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Former Indy car racer Herm Johnson dies aged 63

Former Indy car racer Herm Johnson dies aged 63
Dec 11, 2016, 4:55 PM

Herm Johnson, who made 36 Indy car starts between 1979 and 1985, passed away yesterday after reportedly suffering liver and renal failure.

Eau Claire, Wisconsin-native Johnson, who won the Formula SuperVee title at the 1976 SCCA Runoffs in Road Atlanta, moved into the USAC Mini-Indy Series in ’77. He finished as joint champion with Tom Bagley, the pair of them beating future Indy car drivers Howdy Holmes and Bill Alsup (who also died this year.)

Two more seasons in this series led to Johnson making his Indy car debut at Atlanta Motor Speedway in the penultimate round of the ’79 CART Indy car season, driving an Eagle-Offenhauser.

After finishing seventh, he went on to finish 13th in the last round, at Phoenix, and attracted the attention and sponsorship of another Eau Claire inhabitant John Menard – now one of the top 100 richest people in the U.S., having set up the Menards chain of home improvement stores. (Menard will be sponsoring Simon Pagenaud’s Penske-Chevrolet for 10 races next year.)

With Menard/Cashway funding, Johnson entered more races in 1980, now driving a Lightning-Offy, scoring a best result of eighth but failing to qualify for the Indy 500. The following year, he again was a DNQ at IMS after his engine blew up on his qualifying run, but that season he scored four top-10 finishes, now using Chevrolet power at a time when Cosworth was the dominant engine in the series.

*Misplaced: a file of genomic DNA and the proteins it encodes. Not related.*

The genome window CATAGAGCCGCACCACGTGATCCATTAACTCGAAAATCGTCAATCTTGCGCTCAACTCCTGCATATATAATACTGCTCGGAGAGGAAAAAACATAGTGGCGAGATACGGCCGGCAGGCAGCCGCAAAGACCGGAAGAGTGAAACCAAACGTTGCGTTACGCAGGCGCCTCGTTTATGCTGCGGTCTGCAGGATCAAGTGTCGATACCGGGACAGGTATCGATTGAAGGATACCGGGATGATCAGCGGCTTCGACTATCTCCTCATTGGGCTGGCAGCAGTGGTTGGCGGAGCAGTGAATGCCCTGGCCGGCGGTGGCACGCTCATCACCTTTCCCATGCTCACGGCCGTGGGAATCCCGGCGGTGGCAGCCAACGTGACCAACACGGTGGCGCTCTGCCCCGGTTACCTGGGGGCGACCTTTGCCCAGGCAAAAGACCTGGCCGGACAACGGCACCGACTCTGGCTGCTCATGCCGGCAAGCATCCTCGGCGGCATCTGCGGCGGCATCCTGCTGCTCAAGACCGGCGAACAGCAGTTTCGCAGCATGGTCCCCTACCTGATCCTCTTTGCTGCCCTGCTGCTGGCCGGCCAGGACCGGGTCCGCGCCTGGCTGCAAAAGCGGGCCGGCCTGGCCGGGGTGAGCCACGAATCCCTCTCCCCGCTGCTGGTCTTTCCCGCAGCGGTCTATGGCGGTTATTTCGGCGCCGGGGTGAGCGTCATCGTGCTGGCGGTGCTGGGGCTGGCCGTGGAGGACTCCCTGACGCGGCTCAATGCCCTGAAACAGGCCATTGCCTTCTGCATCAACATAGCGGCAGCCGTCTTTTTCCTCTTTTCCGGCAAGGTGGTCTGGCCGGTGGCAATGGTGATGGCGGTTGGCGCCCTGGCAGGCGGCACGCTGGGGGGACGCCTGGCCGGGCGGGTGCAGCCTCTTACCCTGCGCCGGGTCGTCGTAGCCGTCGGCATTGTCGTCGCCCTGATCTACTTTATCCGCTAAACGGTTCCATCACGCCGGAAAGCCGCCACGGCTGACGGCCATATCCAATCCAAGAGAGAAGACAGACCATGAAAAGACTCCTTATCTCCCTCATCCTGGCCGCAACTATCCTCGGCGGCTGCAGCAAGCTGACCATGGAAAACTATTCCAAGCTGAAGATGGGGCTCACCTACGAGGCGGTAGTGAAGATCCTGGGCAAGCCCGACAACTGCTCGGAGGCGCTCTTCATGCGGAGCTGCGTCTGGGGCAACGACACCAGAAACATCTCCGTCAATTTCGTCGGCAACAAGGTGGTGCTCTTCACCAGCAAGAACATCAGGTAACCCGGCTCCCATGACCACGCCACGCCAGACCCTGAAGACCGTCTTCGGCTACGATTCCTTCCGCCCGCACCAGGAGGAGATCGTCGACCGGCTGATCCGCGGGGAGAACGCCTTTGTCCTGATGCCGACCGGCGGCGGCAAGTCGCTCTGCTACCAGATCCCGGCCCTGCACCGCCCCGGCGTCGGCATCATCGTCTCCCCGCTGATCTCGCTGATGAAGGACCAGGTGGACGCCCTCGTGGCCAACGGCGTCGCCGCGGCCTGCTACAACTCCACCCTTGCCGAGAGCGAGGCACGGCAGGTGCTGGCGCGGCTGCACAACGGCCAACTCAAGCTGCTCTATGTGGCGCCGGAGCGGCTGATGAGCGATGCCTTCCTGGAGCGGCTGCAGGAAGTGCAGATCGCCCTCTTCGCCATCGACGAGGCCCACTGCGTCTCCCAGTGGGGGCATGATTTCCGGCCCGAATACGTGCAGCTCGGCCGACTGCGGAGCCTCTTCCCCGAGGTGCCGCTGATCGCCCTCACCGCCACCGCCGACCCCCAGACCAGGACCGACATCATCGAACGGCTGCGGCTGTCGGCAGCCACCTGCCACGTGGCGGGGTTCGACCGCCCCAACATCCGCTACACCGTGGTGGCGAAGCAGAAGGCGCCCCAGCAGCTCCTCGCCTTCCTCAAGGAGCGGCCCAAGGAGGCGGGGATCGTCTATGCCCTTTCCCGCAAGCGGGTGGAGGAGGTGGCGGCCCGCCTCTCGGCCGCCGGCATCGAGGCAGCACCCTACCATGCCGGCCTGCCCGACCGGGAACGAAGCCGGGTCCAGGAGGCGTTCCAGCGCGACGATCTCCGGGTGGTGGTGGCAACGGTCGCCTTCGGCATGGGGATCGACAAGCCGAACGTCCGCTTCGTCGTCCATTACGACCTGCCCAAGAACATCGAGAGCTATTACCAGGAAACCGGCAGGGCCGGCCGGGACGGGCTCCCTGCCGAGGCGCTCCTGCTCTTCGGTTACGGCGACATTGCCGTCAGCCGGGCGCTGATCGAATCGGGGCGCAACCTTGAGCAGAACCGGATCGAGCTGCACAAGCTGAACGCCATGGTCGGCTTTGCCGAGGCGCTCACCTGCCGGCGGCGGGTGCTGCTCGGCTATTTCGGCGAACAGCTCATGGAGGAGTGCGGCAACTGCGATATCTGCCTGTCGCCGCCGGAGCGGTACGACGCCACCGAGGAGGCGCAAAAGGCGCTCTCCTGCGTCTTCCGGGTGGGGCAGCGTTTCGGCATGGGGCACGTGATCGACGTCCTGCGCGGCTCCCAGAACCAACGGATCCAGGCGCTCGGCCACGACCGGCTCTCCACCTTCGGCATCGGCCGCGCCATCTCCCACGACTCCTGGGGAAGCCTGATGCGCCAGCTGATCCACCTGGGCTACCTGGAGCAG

Finally, in 1982, Johnson got onto the grid for the Indy 500, and convincingly so, qualifying in the middle of Row 5, ahead of future "500" winner Bobby Rahal and past-and-future winner Al Unser. Johnson would finish the race in ninth, but was beaten to the Rookie of the Year title by Jim Hickman. His best finish that season was a sixth place at Atlanta Speedway.

With a March 83-Chevy, Johnson failed to qualify for the 1983 “500” and didn’t compete in CART at all that year, but in 1984, again with Menard backing, he was able to obtain a new March together with a Cosworth engine. He responded by qualifying ninth at Indy – ahead of Unser and A.J. Foyt – and went on to finish eighth.

Johnson started just a couple of Indy car races in 1985, and his career was brought to a shattering halt by a huge shunt during practice for the 1986 Indy 500. Suffering broken legs and back, Johnson had no option but to quit.

However, he remained in the sport via a successful custom helmet graphic design business in Eau Claire, called Just Herm Designs, and by working as an instructor at Brainerd Raceway in Minnesota.

Johnson remained a regular visitor to Indianapolis Motor Speedway for the Indy 500, and this past May he told Eau Claire’s Leader Telegram: “Every year when I go back and the call is for ‘Gentlemen start your engines,’ it brings tears to my eyes. After racing it myself, I haven’t gotten over it yet.”

Johnson’s family have set up a GoFundMe page to help cover the medical costs accrued during Herm’s final decline. Click here to help them reach their very modest target.  

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About this article

Series IndyCar
Drivers Herm Johnson
Teams Team Menard
Author David Malsher-Lopez